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French president seeks longer state of emergency

23 January 2016 11:17



French President Francois Hollande is set to call on the parliament to extend by another three months the state of emergency put in place after the deadly 2015 Paris attacks.

“Given the terrorist threat, the government would present … a bill extending the state of emergency for a period of three months,” Hollande’s office said in a Friday statement.

The bill would be submitted to the French legislative chamber on February 3, according to the statement.

The measure was adopted after the terror attacks in and around Paris on November 15, 2015. Some 130 People lost their lives and 350 others injured in the assaults claimed by the Daesh Takfiri group.

The state of emergency was initially introduced for 12 days, but it was later extended for three months through an accelerated legislative process. The current state of emergency is due to expire on February 26.

The exceptional measures adopted under the state of emergency give French authorities extra powers to keep people in their homes without trial, search houses without judicial approval and block suspicious websites.

The new measures also include a ban on mass public gatherings and allow officials to dissolve groups inciting any acts that seriously affect public order in France.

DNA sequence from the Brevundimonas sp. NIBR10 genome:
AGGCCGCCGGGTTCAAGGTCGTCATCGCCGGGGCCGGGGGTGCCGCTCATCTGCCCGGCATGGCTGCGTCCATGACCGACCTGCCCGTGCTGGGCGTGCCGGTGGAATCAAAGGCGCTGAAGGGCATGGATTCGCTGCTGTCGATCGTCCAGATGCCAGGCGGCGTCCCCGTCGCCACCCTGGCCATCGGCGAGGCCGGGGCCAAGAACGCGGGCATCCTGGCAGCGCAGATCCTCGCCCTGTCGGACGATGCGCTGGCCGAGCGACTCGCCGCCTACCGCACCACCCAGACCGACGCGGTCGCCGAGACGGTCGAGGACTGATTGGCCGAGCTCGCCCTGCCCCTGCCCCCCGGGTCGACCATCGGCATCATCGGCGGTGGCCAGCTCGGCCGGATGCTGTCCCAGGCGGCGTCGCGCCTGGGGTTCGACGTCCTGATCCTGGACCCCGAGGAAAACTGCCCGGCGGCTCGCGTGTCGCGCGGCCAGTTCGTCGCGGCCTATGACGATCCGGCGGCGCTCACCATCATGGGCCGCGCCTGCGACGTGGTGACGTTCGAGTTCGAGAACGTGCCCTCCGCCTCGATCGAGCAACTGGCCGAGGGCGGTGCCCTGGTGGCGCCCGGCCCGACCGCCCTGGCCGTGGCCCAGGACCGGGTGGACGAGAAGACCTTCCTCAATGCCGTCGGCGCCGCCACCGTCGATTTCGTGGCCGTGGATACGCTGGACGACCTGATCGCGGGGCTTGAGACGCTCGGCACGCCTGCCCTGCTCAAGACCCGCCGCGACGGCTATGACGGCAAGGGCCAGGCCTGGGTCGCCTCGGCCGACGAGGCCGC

In a similar stance, French Prime Minister Manuel Valls told the BBC on Friday the country would seek to keep the state of emergency in place until the end of what he called the “global war” against Daesh elements.

The French government’s plan to extend the state of emergency has drawn criticisms from several civil liberties groups.

Earlier this week, the Human Rights League, a Paris-based rights organization, said it had lodged a complaint with France’s highest administrative court to halt the state of emergency.

Furthermore, a group of four United Nations human rights experts said the emergency measures impose “excessive and disproportionate restrictions” on the basic rights of people, urging the French government to protect fundamental freedoms in its anti-terror battle.

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